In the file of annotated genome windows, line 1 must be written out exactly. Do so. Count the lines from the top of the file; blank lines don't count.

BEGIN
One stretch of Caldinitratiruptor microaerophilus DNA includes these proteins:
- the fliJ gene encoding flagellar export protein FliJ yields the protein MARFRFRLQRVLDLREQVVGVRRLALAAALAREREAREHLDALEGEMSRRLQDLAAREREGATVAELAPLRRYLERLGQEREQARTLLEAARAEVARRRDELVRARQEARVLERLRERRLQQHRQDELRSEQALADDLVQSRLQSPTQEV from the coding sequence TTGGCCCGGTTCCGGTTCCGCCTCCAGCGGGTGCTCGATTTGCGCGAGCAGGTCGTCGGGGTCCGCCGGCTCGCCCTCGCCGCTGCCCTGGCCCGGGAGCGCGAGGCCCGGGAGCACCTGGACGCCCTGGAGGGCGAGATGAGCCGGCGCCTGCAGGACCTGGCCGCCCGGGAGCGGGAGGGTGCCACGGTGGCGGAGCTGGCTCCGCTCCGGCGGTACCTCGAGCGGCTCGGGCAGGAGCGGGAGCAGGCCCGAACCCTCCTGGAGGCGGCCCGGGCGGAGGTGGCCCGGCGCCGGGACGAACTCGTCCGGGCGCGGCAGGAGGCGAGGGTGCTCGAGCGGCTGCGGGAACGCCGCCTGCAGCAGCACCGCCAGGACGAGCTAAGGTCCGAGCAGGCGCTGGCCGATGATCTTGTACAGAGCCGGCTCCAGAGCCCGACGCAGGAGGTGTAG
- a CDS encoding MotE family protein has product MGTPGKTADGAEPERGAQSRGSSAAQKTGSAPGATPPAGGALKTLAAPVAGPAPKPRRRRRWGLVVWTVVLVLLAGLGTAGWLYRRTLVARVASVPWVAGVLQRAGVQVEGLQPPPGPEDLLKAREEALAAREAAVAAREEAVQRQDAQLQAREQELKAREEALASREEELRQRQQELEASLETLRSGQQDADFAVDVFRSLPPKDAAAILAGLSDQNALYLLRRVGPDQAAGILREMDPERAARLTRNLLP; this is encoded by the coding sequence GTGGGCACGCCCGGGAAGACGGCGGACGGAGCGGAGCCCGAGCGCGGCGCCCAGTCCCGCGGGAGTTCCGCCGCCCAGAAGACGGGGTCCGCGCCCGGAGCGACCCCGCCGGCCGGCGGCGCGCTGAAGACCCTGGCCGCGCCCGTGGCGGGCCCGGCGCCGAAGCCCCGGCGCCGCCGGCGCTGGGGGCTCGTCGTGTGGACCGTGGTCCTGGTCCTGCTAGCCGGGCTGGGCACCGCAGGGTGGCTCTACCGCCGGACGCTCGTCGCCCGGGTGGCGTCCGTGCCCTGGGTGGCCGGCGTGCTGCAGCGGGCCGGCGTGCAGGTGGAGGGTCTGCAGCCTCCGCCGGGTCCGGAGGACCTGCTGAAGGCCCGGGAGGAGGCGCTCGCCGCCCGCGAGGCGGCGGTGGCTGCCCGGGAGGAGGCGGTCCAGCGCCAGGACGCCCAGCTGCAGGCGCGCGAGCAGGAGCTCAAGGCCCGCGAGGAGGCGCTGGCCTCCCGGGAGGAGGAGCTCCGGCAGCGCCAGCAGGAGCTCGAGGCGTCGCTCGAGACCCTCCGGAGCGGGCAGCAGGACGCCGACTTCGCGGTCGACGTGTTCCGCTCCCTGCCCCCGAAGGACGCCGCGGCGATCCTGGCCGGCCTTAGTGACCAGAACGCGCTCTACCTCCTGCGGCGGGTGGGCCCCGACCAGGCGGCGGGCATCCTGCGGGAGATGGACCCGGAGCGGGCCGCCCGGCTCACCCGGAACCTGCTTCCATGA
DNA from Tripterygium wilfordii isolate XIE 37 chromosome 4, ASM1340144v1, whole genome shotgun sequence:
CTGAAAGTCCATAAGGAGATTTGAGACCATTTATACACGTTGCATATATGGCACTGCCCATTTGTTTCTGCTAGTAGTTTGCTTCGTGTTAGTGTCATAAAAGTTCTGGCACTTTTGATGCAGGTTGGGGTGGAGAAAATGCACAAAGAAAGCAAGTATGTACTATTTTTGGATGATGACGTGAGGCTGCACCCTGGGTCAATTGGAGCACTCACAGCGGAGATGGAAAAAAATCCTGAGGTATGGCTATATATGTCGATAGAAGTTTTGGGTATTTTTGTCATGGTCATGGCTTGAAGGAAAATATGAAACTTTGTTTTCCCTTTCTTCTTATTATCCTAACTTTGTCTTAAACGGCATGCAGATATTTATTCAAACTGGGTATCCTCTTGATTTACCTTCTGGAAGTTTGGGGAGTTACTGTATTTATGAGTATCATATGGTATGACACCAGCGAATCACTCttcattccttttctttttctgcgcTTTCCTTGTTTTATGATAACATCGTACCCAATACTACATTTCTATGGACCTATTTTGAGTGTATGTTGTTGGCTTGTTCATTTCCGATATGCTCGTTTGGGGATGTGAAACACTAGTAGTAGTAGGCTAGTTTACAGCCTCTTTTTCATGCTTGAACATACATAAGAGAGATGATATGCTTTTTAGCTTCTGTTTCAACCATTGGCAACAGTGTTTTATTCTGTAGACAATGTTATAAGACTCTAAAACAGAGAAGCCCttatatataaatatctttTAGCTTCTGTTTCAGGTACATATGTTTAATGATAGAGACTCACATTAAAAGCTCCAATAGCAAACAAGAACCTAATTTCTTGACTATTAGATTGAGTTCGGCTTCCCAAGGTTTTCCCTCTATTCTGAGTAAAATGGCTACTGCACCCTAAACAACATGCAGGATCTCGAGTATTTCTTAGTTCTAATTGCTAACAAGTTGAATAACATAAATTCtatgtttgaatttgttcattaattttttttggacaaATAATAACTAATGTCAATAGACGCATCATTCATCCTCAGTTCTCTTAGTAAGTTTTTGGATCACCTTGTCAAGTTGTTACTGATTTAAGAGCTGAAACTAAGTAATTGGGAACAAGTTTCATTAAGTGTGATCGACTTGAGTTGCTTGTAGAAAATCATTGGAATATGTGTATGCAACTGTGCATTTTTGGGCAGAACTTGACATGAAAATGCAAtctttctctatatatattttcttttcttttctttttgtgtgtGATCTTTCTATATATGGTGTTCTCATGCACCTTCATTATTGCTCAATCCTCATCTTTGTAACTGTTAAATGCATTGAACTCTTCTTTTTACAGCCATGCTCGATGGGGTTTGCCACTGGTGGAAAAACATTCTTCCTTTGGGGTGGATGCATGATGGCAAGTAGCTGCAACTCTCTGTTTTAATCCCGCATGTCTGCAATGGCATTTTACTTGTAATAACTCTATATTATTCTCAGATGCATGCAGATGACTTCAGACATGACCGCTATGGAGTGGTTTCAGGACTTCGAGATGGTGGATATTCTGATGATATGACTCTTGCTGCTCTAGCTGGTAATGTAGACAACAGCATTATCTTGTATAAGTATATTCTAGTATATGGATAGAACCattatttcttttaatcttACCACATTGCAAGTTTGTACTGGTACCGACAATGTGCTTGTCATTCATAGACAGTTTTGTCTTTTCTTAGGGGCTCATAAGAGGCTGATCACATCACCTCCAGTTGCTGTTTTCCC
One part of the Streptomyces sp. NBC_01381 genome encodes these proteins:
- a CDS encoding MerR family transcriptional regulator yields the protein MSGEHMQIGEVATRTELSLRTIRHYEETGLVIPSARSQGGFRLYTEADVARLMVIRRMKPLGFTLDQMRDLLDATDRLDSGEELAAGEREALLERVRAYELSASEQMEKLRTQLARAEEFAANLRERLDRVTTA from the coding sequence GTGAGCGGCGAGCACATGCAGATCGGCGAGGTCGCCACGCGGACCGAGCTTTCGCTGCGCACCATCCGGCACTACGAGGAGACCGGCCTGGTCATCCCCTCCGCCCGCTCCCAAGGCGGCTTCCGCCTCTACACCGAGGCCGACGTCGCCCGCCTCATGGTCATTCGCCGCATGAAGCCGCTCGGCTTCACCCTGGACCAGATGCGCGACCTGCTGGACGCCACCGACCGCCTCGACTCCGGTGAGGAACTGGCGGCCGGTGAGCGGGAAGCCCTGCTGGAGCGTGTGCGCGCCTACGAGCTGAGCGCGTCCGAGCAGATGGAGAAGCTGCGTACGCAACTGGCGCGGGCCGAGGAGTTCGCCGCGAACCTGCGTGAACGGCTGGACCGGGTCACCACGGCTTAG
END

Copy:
One stretch of Caldinitratiruptor microaerophilus DNA includes these proteins: